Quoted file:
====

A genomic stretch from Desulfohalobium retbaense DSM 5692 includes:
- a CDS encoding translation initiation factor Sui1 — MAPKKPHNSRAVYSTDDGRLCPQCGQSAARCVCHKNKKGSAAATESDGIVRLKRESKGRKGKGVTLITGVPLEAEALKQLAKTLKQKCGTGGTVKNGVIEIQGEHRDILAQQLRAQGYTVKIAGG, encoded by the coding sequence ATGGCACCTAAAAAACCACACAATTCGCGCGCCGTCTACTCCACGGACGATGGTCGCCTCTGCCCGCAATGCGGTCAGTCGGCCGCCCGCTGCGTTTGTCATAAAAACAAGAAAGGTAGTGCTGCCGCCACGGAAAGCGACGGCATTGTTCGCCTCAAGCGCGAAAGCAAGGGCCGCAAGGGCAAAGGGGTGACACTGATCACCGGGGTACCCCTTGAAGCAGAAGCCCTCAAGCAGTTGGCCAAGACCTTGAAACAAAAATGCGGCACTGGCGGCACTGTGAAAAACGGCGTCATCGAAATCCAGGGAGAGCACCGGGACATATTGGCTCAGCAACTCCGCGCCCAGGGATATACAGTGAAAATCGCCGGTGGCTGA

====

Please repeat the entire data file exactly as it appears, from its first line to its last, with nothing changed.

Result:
A genomic stretch from Desulfohalobium retbaense DSM 5692 includes:
- a CDS encoding translation initiation factor Sui1 — MAPKKPHNSRAVYSTDDGRLCPQCGQSAARCVCHKNKKGSAAATESDGIVRLKRESKGRKGKGVTLITGVPLEAEALKQLAKTLKQKCGTGGTVKNGVIEIQGEHRDILAQQLRAQGYTVKIAGG, encoded by the coding sequence ATGGCACCTAAAAAACCACACAATTCGCGCGCCGTCTACTCCACGGACGATGGTCGCCTCTGCCCGCAATGCGGTCAGTCGGCCGCCCGCTGCGTTTGTCATAAAAACAAGAAAGGTAGTGCTGCCGCCACGGAAAGCGACGGCATTGTTCGCCTCAAGCGCGAAAGCAAGGGCCGCAAGGGCAAAGGGGTGACACTGATCACCGGGGTACCCCTTGAAGCAGAAGCCCTCAAGCAGTTGGCCAAGACCTTGAAACAAAAATGCGGCACTGGCGGCACTGTGAAAAACGGCGTCATCGAAATCCAGGGAGAGCACCGGGACATATTGGCTCAGCAACTCCGCGCCCAGGGATATACAGTGAAAATCGCCGGTGGCTGA